Child arrangements

Navigating co-parenting after a separation or divorce is hard. It takes a lot of work to find ways to agree on all aspects relating to children. Sometimes, it is just not possible to find common ground.

Non financial child related issues commonly include;

  • Where a child should live (residence or shared residence);
  • Contact arrangements with parents (and grandparents);
  • Parental responsibility;
  • Applications to remove a child from the jurisdiction permanently (known as leave to remove);
  • More specific applications including;
    • specific issue orders (such as where a child should be educated); or
    • a prohibited steps order (to prevent a specific action from taking place (such as taking a child on holiday)).

If you are struggling to agree with your co-parent – schedule a call to find out how we can help.

Co-parenting is difficult.

Check out our checklist “What kind of co-parent would you like to be?” for feedback from children as to how they would like their separating parents to manage their co-parenting relationship.

Got questions?

Emotionally, this very much depends on how the parents tackle their separation / divorce and the extent to which they work together to protect the children from adult issues.

 

Check out;

 

i) Checklist 4 for our tips on how help your children in a divorce / separation scenario;

ii) Episode 3 of our Podcast series - “How to help you help your kids”. In this episode we talk to a divorce parenting expert about how parents can deliver the news of a change in the family dynamic to the children in the best possible way, how to help children to cope with those changes and how to co-parent well; and

iii) This excellent Guide prepared by Resolution which walks parents through a relationship breakdown and what to expect when it comes to the children.

 

Other common changes children normally encounter after separation or divorce are; having to move home, dividing their time between their parents, depending on the financial circumstances of their parents, it may not be possible for the children to attend as many activities or go on holiday as frequently and sometimes it may even be necessary for the children to change schools (from fee paying to States).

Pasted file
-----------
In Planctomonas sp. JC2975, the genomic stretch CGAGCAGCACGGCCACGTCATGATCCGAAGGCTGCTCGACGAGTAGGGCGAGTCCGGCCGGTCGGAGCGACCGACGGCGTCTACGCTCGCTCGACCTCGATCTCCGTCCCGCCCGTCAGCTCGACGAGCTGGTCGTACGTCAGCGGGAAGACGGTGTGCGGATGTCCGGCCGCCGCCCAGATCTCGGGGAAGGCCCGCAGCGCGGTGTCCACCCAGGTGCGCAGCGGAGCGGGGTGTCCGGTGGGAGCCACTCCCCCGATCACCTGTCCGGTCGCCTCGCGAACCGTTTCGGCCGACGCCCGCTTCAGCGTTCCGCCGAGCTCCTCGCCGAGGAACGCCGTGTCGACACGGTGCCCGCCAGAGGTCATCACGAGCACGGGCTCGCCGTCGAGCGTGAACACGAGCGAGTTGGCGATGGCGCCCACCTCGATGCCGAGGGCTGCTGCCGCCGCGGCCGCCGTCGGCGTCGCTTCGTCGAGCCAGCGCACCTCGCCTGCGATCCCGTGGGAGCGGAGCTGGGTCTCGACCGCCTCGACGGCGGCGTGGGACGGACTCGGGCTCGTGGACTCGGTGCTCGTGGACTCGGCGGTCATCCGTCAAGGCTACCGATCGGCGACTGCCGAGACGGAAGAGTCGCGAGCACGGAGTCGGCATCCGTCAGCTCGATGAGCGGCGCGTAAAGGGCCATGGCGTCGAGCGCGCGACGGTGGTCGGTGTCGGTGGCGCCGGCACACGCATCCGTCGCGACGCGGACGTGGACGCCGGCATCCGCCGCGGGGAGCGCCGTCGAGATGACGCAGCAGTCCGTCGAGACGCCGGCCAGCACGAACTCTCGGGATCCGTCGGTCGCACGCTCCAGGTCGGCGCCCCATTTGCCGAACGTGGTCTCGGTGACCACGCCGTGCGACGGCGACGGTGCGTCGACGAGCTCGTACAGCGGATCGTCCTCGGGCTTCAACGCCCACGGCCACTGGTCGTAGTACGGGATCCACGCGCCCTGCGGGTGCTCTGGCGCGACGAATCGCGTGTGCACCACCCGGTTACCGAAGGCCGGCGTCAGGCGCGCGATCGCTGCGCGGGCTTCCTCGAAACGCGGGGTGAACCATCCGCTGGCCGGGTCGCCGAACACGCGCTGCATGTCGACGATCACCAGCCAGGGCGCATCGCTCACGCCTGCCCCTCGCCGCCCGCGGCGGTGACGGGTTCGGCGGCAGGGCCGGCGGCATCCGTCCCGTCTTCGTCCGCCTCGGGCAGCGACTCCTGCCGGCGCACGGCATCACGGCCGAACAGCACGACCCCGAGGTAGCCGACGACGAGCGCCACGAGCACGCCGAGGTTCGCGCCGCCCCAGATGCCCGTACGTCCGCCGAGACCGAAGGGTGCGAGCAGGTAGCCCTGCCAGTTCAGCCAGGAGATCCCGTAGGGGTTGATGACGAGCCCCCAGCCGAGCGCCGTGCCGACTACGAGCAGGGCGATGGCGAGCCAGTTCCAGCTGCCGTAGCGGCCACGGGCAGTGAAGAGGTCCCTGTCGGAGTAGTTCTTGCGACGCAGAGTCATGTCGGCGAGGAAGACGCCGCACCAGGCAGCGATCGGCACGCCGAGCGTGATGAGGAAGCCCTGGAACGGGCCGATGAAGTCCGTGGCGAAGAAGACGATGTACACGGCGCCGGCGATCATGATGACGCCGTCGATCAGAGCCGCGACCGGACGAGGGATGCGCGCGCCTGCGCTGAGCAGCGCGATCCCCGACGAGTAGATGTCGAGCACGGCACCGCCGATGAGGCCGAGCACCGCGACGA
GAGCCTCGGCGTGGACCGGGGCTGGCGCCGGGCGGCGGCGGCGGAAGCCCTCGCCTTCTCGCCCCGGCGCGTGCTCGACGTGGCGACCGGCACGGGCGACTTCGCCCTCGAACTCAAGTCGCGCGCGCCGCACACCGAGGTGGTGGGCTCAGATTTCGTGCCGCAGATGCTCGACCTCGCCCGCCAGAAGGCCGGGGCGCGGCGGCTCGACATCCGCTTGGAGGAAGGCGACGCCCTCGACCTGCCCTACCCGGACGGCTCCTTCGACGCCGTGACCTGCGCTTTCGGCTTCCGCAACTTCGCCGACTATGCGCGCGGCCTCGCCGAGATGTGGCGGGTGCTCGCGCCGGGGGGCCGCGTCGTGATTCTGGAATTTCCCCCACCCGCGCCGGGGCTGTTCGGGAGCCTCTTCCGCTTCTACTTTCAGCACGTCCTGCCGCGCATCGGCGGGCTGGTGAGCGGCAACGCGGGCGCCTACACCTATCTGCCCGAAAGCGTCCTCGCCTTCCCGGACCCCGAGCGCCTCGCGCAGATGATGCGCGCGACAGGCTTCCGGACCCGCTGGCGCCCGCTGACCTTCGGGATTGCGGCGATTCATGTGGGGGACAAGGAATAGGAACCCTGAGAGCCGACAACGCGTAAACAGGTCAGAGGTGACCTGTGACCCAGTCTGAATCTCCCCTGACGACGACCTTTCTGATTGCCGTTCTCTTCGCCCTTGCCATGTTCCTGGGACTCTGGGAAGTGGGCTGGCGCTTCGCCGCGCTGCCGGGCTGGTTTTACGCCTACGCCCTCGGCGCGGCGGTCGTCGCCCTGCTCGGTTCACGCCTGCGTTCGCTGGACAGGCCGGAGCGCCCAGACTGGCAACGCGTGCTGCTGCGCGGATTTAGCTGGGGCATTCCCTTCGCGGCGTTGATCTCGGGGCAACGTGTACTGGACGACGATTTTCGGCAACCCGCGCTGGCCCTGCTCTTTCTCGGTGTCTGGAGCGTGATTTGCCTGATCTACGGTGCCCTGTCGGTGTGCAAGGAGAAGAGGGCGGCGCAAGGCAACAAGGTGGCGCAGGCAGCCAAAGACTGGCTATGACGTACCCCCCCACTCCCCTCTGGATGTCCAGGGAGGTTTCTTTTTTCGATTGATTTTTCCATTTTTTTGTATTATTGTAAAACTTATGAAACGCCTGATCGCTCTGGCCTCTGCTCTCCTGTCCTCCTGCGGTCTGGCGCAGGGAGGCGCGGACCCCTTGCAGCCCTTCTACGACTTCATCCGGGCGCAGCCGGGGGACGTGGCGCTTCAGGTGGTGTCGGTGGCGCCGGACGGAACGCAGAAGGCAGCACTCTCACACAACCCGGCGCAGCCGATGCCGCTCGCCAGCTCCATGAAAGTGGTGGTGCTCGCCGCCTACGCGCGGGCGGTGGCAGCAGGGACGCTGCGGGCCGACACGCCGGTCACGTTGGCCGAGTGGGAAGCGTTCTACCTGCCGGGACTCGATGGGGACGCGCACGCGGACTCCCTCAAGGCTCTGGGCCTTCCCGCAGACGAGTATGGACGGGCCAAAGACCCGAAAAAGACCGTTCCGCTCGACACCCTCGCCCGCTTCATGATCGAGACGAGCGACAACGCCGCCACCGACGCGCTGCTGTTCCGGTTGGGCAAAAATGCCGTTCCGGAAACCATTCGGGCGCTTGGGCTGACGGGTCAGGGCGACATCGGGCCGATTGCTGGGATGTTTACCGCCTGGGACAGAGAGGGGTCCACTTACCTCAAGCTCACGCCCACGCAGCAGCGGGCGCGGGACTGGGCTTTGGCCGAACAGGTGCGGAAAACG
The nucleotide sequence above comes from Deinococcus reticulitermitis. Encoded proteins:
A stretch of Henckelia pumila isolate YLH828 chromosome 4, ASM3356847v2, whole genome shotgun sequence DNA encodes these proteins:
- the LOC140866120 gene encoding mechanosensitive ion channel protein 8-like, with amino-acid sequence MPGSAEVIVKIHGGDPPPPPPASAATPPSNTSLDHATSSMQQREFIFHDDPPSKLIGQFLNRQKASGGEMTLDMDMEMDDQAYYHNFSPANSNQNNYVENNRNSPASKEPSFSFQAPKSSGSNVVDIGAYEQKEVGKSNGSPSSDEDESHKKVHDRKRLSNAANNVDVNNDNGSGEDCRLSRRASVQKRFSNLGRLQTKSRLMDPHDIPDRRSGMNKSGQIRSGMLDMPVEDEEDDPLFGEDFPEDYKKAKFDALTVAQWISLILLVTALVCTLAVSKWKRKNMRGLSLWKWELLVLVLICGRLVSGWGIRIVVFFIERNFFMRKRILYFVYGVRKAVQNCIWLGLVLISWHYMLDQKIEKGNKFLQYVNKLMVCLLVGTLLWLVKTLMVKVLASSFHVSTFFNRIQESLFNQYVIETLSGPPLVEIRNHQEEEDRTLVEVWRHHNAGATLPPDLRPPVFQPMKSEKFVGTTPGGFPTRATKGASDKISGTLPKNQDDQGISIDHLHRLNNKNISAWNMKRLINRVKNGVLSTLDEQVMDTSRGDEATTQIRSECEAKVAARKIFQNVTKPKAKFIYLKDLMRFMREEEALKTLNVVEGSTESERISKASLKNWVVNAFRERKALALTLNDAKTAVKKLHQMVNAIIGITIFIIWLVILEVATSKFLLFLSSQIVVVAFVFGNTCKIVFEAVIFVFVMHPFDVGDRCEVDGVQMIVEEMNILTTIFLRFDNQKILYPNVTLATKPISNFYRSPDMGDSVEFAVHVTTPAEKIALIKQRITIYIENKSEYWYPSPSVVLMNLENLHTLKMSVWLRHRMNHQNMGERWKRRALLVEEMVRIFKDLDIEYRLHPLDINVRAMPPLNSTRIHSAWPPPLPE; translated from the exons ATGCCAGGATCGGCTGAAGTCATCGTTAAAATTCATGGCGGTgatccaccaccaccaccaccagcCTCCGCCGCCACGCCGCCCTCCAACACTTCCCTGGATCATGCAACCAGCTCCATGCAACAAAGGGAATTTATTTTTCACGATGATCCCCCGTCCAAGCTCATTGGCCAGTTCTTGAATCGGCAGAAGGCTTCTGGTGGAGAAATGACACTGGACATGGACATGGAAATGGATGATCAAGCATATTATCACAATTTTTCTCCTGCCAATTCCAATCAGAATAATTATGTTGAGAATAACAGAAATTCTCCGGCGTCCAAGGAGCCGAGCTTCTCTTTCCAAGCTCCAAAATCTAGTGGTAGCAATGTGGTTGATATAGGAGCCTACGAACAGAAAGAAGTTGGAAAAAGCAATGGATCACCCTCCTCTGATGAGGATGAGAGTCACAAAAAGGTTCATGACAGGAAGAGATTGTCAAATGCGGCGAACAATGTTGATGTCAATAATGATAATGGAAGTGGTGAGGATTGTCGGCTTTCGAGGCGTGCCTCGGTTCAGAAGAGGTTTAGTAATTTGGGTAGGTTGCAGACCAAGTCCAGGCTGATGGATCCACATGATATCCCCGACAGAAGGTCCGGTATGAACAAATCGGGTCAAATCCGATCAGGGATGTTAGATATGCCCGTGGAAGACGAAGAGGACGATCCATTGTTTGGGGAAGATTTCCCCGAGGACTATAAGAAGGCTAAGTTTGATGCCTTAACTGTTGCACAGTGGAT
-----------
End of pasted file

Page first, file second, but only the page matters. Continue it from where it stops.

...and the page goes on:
When children face changes to their routine, having full support from both of their parents will help to limit the stress of these changes on them.

 

The most damaging impact of a divorce / separation on children is parental conflict. When parents limit their children’s exposure to conflict, children can adjust to changes and thrive post changes in the family dynamic.

There are two common outcomes;

 

i) shared residence (where the children divide their time between their parents (this does not need to be precisely 50/50)); or

ii) where one parent is the primary carer and the children have reasonable contact with the other parent.

 

The appropriate outcome depends on what is in the best interests of the children. If you are struggling to agree on where the children should live or appropriate contact, seek legal advice.

It is usual that the non-resident parent will pay child maintenance to the resident parent where the children live primarily with one parent.

 

In a shared residence scenario, it may be appropriate that no maintenance is payable unless there is disparity in the income/capital positions of the parents in which case child maintenance may be payable.

 

To understand the appropriate amount, it is advisable to seek legal advice.  Every case is different and the outcome will depend on the specific circumstances of the case.

Parental responsibility means that a person or people have the right to make decisions about a child or children. This might be making decisions about what school they go to, what religion they follow or what health care they have.

 

For children born before 2nd December 2016:

Where a child’s father and mother were married to each other at the time of the child’s birth, they each have parental responsibility for the child. That means they both have the right to make decisions about the child.

 

Where the child’s parents were not married to each other at the time of the child’s birth, only the mother has parental responsibility and the right to make decisions. The father can ask for the right to make decisions by entering into a Parental Responsibility Agreement with the mother or by going to Court and asking the Court to make a Parental Responsibility Order. A person with a Residence Order also has parental responsibility.

 

From 2nd December 2016:

Unmarried fathers who are named on their child’s birth certificate will have automatic parental responsibility, following a change in the law. The change does not apply to children born before the 2nd December 2016, even where the unmarried father is named on the birth certificate.

family legal services

Hi! I’m Advocate Carly James, a family law specialist in Jersey.

I know how daunting it can be to talk to a family / divorce lawyer and potentially commence a legal process relating to divorce, separation or your children.

 

If you would like to hear a little more about who we are, whether we would be a good match for you or when we can get started, get in touch and let’s start the conversation.

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